It has also been found that as swelling becomes more pronounced, a greater degree of swelling retention is observed upon cooling of the admixture. The admixture may be heated to a temperature at which particle integrity is lost, at least momentarily, provided it is thereafter agitated and cooled at a rate sufficient to reconstitute the copolymer in particulate (flakes, particles, granules, etc.) form. This procedure will work even if the crystalline ethylene polymer is initially in the form of large pieces or chunks. Rates of cooling and agitation are readily determined without undue experimentation. The reconstituted particles preferably have a settling volume greater than that of the copolymer particles or chunks before heating of the admixture.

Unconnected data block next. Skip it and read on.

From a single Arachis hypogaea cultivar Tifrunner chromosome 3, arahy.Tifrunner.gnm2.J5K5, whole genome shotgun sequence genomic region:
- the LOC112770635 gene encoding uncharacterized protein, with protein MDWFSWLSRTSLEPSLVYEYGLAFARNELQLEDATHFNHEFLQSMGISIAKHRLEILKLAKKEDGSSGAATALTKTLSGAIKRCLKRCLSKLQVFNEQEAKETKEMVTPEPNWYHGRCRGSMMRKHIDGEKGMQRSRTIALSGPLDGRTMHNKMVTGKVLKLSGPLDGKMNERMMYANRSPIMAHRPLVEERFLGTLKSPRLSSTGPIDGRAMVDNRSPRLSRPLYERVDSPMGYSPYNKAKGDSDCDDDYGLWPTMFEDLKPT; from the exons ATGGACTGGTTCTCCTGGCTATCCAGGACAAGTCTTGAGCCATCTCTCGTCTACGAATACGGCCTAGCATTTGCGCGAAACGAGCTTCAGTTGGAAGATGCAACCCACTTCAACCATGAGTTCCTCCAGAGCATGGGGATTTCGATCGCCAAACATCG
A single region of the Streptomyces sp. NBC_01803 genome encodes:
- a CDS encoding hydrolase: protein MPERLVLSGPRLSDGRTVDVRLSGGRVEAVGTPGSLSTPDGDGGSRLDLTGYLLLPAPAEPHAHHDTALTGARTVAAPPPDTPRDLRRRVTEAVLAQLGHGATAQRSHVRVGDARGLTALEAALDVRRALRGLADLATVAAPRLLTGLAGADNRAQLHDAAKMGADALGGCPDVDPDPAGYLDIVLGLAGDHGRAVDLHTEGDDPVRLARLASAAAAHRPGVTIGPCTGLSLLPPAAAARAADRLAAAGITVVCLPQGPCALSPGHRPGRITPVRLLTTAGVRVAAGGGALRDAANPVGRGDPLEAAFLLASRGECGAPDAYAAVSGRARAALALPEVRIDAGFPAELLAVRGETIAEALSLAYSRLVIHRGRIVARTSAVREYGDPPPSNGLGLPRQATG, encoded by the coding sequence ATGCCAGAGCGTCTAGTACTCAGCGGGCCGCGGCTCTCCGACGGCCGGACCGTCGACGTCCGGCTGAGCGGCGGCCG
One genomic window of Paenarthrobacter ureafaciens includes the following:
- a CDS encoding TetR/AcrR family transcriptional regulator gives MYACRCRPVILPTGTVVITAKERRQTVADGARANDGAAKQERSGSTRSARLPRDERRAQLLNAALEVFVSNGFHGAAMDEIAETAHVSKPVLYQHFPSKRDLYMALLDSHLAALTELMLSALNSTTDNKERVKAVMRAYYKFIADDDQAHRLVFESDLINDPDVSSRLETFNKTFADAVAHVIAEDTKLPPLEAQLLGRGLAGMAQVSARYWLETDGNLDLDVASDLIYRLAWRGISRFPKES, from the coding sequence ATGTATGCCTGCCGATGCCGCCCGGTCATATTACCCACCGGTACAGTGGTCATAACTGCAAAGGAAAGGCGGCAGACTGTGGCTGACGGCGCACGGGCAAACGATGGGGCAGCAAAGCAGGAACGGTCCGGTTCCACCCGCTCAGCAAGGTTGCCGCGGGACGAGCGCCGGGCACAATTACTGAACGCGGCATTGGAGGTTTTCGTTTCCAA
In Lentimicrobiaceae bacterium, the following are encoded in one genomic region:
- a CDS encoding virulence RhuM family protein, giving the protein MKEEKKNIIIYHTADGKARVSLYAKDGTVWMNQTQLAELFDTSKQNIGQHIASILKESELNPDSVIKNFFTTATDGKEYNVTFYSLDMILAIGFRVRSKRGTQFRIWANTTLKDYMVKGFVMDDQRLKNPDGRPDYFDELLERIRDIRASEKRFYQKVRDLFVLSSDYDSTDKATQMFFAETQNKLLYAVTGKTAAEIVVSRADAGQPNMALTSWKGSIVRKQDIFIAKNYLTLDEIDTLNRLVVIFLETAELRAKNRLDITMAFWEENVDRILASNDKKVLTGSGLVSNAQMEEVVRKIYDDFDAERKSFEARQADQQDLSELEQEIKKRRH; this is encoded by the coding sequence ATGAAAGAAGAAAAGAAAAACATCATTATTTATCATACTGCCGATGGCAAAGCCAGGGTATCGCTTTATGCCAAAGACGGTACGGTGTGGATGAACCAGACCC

In a related embodiment, metallation of crystalline ethylene polymers is accomplished in three steps. In a first step, an admixture of the polymer and a nonreactive, saturated, nonpolar, organic hydrocarbon solvent is heated to a temperature and for a period of time sufficient to physically swell the polymer and provide it with an expanded settling volume which is greater than its original settling volume. In the second step, the heated admixture is cooled to a temperature suitable for metallating the swollen polymer particles. The heated admixture need not be cooled to a temperature of 25° Centigrade or lower to initiate metallation. It should, however, be cooled sufficiently to preclude substantial thermal decomposition of metallating reagents. Cooling to a temperature within the range of from about 10° to about 90°, desirably from about 20° to about 70°, and preferably from about 20° to about 50° Centigrade is satisfactory. In the third step, at least one alkyllithium compound and at least one activating reagent selected from the group consisting of tertiary diamines and potassium alkoxides are added to the cooled admixture to form an intermixture. The alkyllithium compound and the activating reagent(s) can be added sequentially rather than simultaneously and in any order. In fact, the activating reagent(s) may be added to the admixture prior to heating thereof.